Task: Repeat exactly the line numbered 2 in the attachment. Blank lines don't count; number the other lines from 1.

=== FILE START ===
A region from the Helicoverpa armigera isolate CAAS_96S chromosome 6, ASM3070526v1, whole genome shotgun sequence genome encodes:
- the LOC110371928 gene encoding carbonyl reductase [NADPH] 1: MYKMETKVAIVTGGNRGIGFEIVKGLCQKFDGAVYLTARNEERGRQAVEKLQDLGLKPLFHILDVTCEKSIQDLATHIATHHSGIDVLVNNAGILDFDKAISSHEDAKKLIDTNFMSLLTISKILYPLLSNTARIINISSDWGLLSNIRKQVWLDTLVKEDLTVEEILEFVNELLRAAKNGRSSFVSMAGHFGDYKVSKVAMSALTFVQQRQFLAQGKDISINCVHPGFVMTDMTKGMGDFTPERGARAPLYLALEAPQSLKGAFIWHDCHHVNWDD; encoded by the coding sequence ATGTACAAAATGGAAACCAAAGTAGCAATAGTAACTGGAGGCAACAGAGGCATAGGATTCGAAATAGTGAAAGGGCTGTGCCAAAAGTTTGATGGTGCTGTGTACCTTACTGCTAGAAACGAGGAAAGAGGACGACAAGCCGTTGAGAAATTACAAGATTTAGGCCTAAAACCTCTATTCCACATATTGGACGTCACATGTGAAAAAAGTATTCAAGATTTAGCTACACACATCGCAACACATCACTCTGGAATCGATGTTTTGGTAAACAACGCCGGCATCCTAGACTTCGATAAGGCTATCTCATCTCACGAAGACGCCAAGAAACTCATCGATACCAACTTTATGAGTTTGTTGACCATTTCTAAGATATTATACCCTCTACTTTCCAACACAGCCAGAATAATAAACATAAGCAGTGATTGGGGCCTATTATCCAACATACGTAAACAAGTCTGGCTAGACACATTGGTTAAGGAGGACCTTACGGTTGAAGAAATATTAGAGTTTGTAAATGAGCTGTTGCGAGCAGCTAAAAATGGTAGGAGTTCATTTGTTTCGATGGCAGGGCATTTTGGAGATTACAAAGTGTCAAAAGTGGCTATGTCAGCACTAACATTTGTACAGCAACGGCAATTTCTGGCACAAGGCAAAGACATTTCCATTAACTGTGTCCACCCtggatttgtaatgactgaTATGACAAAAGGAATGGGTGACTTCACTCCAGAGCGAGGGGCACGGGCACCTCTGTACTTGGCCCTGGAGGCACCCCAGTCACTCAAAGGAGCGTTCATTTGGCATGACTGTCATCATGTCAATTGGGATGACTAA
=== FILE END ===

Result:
- the LOC110371928 gene encoding carbonyl reductase [NADPH] 1: MYKMETKVAIVTGGNRGIGFEIVKGLCQKFDGAVYLTARNEERGRQAVEKLQDLGLKPLFHILDVTCEKSIQDLATHIATHHSGIDVLVNNAGILDFDKAISSHEDAKKLIDTNFMSLLTISKILYPLLSNTARIINISSDWGLLSNIRKQVWLDTLVKEDLTVEEILEFVNELLRAAKNGRSSFVSMAGHFGDYKVSKVAMSALTFVQQRQFLAQGKDISINCVHPGFVMTDMTKGMGDFTPERGARAPLYLALEAPQSLKGAFIWHDCHHVNWDD; encoded by the coding sequence ATGTACAAAATGGAAACCAAAGTAGCAATAGTAACTGGAGGCAACAGAGGCATAGGATTCGAAATAGTGAAAGGGCTGTGCCAAAAGTTTGATGGTGCTGTGTACCTTACTGCTAGAAACGAGGAAAGAGGACGACAAGCCGTTGAGAAATTACAAGATTTAGGCCTAAAACCTCTATTCCACATATTGGACGTCACATGTGAAAAAAGTATTCAAGATTTAGCTACACACATCGCAACACATCACTCTGGAATCGATGTTTTGGTAAACAACGCCGGCATCCTAGACTTCGATAAGGCTATCTCATCTCACGAAGACGCCAAGAAACTCATCGATACCAACTTTATGAGTTTGTTGACCATTTCTAAGATATTATACCCTCTACTTTCCAACACAGCCAGAATAATAAACATAAGCAGTGATTGGGGCCTATTATCCAACATACGTAAACAAGTCTGGCTAGACACATTGGTTAAGGAGGACCTTACGGTTGAAGAAATATTAGAGTTTGTAAATGAGCTGTTGCGAGCAGCTAAAAATGGTAGGAGTTCATTTGTTTCGATGGCAGGGCATTTTGGAGATTACAAAGTGTCAAAAGTGGCTATGTCAGCACTAACATTTGTACAGCAACGGCAATTTCTGGCACAAGGCAAAGACATTTCCATTAACTGTGTCCACCCtggatttgtaatgactgaTATGACAAAAGGAATGGGTGACTTCACTCCAGAGCGAGGGGCACGGGCACCTCTGTACTTGGCCCTGGAGGCACCCCAGTCACTCAAAGGAGCGTTCATTTGGCATGACTGTCATCATGTCAATTGGGATGACTAA